SDW: I have had a life-long fascination with twindom. And, too, a life-long fascination with examining how life looks through the eyes of the sibling who is not the focus of the crisis.

FW: Those two points certainly came through successfully in Acting. It's really unusual to have the "bad girl" be the one a.) not pregnant, and b.) telling the tale.

Certain topics in young adult fiction are described as “edgy;” Acting has what can be considered an “edgy” topic, as it pertains to the drama surrounding a teen pregnancy, yet librarians report that your books are often stolen from the library, so definitely, teens want to read about “edgy.” What’s your take on the trends in young adult fiction for teens of color? What was your experience interacting with publishing professionals on these touchy topics? Did you have to change any details you would have preferred to leave in? What would you do the same in dealing with these topics, and what would you do differently now?

SDW: Acting was my baby; I felt very connected to the two "Eves" in the story. Edgy storylines are only edgy because they deal with what teens know to be true and adults wish was untrue!

I was lucky with Acting. The publisher (Marshall Cavendish) embraced the topic and very little was reworked. If anything, I was allowed to flesh out some challenging aspects of the story. I can't think of much I'd do differently with Acting. I loved the characters, the imagery and the immediacy of the story. This wasn't a story about girls of color. This was a story about girls of any color who struggle with the power of their sexuality and the power to shape their own identities. That's good stuff.


FW: Now, The Kayla Chronicles uses a fast pace and humor (love those Kayla-isms!) to get across the important ideas of being true to oneself as well as being open to others. What is your background in humor writing? What were some of the challenges of writing a novel that was both serious and hilarious?

SDW: Believe it or not, Kayla came about as a sort of antidote to Acting. Acting was so serious and encouraged me to reach into dark, hidden feelings. As a way to lift my spirits, Kayla became the funny, self-effacing character in my head. The biggest challenge with writing her was trying to make sure she wasn't too snarky. Oh, we of the acerbic wit set are oft misunderstood! :-)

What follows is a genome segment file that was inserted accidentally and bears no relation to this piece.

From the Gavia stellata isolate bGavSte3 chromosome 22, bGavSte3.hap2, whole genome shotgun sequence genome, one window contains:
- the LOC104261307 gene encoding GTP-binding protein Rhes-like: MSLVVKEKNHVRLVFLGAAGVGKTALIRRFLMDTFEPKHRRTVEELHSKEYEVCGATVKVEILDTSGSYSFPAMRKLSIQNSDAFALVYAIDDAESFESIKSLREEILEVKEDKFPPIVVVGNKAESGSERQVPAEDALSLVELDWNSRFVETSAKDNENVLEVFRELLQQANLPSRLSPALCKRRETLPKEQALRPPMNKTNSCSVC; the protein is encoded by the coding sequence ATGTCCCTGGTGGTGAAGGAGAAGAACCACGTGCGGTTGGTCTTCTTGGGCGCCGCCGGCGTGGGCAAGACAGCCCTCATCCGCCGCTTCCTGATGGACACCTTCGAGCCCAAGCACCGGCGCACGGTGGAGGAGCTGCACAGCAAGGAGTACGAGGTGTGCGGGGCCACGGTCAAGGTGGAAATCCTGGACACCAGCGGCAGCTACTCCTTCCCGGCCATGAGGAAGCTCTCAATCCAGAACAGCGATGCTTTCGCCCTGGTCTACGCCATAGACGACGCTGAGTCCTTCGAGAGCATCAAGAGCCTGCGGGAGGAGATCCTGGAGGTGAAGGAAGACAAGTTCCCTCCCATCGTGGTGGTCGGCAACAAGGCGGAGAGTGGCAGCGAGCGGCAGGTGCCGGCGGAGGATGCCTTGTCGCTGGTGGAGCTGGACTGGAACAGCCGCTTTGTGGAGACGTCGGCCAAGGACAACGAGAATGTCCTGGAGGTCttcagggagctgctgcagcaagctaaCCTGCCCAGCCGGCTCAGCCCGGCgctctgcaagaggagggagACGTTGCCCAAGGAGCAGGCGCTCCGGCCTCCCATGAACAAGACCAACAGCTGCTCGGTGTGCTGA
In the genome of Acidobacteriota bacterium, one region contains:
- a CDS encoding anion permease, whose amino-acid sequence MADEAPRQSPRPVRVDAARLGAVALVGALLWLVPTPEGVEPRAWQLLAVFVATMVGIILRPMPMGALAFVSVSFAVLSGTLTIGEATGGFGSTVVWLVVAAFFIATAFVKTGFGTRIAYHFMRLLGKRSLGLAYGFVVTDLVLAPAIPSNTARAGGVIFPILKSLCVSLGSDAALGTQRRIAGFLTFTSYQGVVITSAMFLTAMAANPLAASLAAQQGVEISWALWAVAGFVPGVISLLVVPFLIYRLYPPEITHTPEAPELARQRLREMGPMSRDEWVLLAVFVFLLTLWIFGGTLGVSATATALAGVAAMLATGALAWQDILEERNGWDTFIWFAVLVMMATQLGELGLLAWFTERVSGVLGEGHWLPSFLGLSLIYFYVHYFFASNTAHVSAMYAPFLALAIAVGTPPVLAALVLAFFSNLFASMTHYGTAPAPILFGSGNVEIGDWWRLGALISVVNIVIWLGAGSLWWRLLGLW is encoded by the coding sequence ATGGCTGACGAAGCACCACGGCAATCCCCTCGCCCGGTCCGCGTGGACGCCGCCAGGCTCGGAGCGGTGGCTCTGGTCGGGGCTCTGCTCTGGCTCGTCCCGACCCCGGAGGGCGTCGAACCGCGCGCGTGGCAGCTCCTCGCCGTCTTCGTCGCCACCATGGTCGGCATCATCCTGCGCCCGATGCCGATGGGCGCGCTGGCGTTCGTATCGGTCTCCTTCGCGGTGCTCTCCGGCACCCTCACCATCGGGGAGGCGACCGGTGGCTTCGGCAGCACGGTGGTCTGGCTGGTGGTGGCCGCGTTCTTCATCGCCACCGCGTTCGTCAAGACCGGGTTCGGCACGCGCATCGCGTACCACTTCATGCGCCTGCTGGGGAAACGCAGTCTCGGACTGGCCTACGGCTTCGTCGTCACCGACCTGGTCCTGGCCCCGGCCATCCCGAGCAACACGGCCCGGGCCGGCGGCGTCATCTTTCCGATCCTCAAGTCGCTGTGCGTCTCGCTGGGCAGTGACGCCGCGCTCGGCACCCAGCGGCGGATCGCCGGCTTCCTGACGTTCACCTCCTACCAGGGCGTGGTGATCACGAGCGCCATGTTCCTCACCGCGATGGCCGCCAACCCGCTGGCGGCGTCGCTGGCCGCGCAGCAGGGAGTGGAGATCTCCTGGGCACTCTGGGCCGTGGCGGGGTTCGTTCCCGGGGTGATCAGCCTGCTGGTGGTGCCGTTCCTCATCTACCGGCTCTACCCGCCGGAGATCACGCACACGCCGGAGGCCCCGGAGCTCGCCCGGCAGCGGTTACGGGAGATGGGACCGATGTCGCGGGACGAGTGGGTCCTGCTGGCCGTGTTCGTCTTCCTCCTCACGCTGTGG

FW: Oh, we feel you on that one!
It can be argued that the reading public as well as the publishing world is slow to change when it comes to new ideas and new ways of looking at race and ethnicity. Yet your main characters all, in one way or another, flout convention and challenge the mainstream depictions of young women of color. What's the reception of your characters been like? Have you encountered any challenges from readers or anyone else about your very individual, very non-stereotypical protagonists?

SDW: Not at all. While living in Fort Lauderdale, I routinely visited schools with large populations of color and found that the girls who read never batted an eye. They know, like I know, that the public perception is often influenced by media. The truth is, black girls tend not to be nearly as hip, street, gangsta, ghetto, recalcitrant or cynical as media would have us believe. We read, we laugh, we fear, we love, we seek joy and so on...we just do it with our own flair.

FW: Too true.
Along the same lines, do you see it as one of the duties of the writer to help change minds? To educate, inform, or enlighten as well as entertain? Do you consider yourself to be, as a non-stereotype embracing writer, an activist writer as well?

SDW: I think the opportunity to educate, inform, enlighten and entertain are the province of every author. If I did not feel a project would allow me to do all those things, I would find it a project not worth doing.

FW: So, how did you get started writing fiction? What was your path to publication? Was it always your goal to write fiction for young adults? Would you consider writing fiction for adults?

SDW: I started writing fiction when I was seven. I love the genre totally and completely. As a kid, my goal was to grow up and create the first African American Nancy Drew character. That dream still drives me. I have some ideas for an adult series, but right now YA and middle readers have my heart. The only non-fiction I've ever considered is history. And as of yet, I'm not quite smart enough to make that work.

FW: We're not buying the "not smart" bit, but we are cheering the African American Nancy Drew! YA lit needs more smart mysteries, and we're looking forward to seeing what you do in that vein!

Now, do you find that your journalistic writing informs your fiction writing, or vice-versa? If so, how? Is it a positive influence or a challenge?